Please note: If files have been posted for or to other online archives previously we would appreciate if we could be informed of that. We always wish to credit same where applicable or simply provide links.

This Weekend I’ll Mostly Be Listening to… Songs about UFOs from The Golden Horde, Ella Fitzgerald, Billy Bragg and many more… September 28, 2019

Posted by WorldbyStorm in Irish Left Online Document Archive.
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Last Friday was meant to be ‘Storm Area 51, They Can’t Stop All of Us’ day (more in another post!) – and it got me thinking, in part because I’m rereading Ken MacLeod’s Engines of Light trilogy (more in another post!) and UFOs figure in that, that the UFO in whatever guise has been a staple of popular (and unpopular) music since the 1950s, or even earlier.

And no wonder – the rise of the very concept of the flying saucer only marginally predates the rise of rock’n’roll and associated musical forms.

British heavy rock/metal band UFO, who started out as a not bad space rock outfit (natch) cornered one part of the market with their very name. And sure, one has to cast the net a little wider – songs about Roswell, or Area 51, or whatever. Perhaps the word Alien will do. Men in black too? But it can’t be too wide. Spaceships per se, or science fiction are out. And a special word for dance and electronica that in the 1990s had a small cottage industry going based around samples from various worthies in the ufology field (as with the excellent Black Dog track below or the Optic Eye track which mixes film samples and audio from real people).

It’s not too difficult actually – Wiki has lists of ‘songs about close encounters with aliens’, most useful. Anyhow, here’s some favourites of mine – particularly the Golden Horde, Megadeth, M83, Husker Du and the Pixies (and Frank Black went on to delve deeply into the mythology on his solo albums) and a fair few others of varying quality! So many more, Bowie, The Stranglers and so on. All suggestions welcome.


My Flying Saucer – Billy Bragg and Wilco (lyrics by Arlo Guthrie from 1950 no less)


Little UFO – The Golden Horde


Two Little Men in a Flying Saucer – Ella Fitzgerald (1950s)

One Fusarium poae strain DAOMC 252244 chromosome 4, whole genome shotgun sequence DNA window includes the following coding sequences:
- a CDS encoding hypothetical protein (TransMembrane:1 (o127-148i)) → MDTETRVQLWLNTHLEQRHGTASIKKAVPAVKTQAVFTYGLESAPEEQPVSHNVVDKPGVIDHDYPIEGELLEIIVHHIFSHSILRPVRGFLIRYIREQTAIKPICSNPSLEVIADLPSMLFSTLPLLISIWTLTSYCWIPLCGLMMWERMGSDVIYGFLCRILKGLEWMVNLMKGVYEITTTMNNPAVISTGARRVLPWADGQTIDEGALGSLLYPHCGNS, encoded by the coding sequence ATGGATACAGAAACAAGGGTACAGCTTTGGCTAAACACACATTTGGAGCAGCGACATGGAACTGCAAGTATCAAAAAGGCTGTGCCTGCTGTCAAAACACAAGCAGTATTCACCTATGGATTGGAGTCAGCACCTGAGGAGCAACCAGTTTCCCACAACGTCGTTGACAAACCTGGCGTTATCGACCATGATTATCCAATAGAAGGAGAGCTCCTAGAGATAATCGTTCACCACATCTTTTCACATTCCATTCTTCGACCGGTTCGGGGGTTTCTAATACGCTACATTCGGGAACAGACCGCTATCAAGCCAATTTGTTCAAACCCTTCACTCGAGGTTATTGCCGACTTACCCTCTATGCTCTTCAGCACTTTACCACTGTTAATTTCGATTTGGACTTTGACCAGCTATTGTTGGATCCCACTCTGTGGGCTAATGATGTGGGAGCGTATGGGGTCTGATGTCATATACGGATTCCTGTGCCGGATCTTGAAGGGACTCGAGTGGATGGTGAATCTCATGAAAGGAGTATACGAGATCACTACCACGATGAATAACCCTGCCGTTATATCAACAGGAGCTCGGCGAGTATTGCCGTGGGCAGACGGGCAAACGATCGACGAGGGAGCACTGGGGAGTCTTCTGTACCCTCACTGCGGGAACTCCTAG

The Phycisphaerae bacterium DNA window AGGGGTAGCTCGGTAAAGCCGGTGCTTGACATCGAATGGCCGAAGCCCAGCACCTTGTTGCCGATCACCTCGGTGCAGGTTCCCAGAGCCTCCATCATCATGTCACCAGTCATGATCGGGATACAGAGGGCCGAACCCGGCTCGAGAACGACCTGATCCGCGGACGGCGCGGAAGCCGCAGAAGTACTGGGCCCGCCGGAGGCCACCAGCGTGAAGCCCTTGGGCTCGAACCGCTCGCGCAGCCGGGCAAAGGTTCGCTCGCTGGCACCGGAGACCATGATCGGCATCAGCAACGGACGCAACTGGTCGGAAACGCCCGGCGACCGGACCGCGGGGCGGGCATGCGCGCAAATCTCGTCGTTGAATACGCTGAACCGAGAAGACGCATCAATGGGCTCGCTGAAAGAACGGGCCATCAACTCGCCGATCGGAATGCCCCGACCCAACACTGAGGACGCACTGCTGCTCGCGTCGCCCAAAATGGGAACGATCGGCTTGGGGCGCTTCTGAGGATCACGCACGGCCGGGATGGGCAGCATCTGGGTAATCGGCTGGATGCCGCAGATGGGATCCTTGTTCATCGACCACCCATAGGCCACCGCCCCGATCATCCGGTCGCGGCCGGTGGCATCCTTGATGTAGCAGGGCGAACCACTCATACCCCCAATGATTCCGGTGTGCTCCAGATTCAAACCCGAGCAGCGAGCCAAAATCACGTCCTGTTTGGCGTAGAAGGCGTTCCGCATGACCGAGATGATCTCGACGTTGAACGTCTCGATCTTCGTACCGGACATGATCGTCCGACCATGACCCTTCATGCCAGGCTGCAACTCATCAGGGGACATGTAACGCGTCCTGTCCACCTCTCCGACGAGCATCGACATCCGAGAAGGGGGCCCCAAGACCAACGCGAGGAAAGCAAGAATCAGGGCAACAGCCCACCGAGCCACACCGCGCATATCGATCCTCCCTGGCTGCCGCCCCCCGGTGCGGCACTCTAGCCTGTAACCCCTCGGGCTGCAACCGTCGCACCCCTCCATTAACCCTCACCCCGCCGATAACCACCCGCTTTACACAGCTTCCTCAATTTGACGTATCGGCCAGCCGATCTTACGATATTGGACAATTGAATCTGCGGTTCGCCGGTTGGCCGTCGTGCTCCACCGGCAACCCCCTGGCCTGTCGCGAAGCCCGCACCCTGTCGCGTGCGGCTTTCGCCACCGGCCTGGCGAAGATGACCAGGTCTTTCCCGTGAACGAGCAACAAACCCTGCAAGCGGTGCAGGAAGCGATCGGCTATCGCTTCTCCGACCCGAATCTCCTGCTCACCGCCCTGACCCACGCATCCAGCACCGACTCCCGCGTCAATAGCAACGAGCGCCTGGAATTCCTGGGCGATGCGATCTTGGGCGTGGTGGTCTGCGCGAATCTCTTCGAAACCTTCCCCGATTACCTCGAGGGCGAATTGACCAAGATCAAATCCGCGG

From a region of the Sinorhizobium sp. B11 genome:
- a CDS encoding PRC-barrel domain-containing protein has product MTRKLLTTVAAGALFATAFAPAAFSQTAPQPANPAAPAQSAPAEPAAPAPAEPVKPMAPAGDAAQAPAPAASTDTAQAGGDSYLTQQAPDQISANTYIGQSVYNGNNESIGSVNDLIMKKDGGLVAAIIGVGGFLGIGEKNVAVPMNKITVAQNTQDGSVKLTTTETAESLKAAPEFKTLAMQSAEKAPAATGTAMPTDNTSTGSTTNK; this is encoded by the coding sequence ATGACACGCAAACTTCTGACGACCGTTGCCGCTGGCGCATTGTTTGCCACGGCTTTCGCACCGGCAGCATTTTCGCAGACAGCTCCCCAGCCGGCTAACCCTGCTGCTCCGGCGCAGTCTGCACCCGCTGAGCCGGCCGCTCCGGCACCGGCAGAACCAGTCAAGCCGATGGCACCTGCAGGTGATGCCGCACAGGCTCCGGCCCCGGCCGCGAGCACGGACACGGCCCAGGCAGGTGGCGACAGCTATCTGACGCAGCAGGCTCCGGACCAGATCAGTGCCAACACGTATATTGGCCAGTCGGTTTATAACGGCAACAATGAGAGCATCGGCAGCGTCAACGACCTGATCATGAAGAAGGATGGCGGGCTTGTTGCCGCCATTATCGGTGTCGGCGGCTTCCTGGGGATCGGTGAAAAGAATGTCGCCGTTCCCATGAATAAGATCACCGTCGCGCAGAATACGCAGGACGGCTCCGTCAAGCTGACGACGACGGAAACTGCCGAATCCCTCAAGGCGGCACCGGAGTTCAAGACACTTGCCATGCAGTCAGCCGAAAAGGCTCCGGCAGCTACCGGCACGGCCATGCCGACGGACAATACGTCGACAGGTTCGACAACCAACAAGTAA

Books about UFO’s – Husker Du


Motorway to Roswell – The Pixies


Chase the Manhattan – Black Dog


Wobbling in Space – Optic Eye


Year One, One UFO – M83


Hanger 18 – Megadeth


Billy Lee Riley – Flyin’ Saucers Rock’n’Roll (Jerry Lee Lewis on piano) 1950s


Anthem of the Space – Acid Mothers Temple and The Melting Paraiso U.F.O.

Left Archive: People’s Voice 4 September 23, 2019

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To download the above please click on the following link. pv_no4.pd

Please click here to go the Left Archive.

Many thanks to Jim Lane for forwarding this to the Archive. We intend to post up the remaining issues of People’s Voice over the next three or four months.

This edition from February 1969 has a cartoon of an eviction entitled Cork Scandal on the cover. This, as the editorial notes, was conducted by Amalgamated Society of Woodworkers, where a tenant in the top flat of Carpenters’ Hall was evicted. The piece argues:

Had all this resulted from the actions of a capitalist, you can be sure there would have been noise enough about it from the various Labour bodies. If it had occurred in a combust country, the event would have been availed of to demonstrate ‘once more’ the truth of the claim that communism is unequivocally committed to the destruction of family life. But who cries out when a trade union kicks a family out onto the street..?

The publication continues with a number of pages of analysis of the ASW union and calls upon organised labour to protest.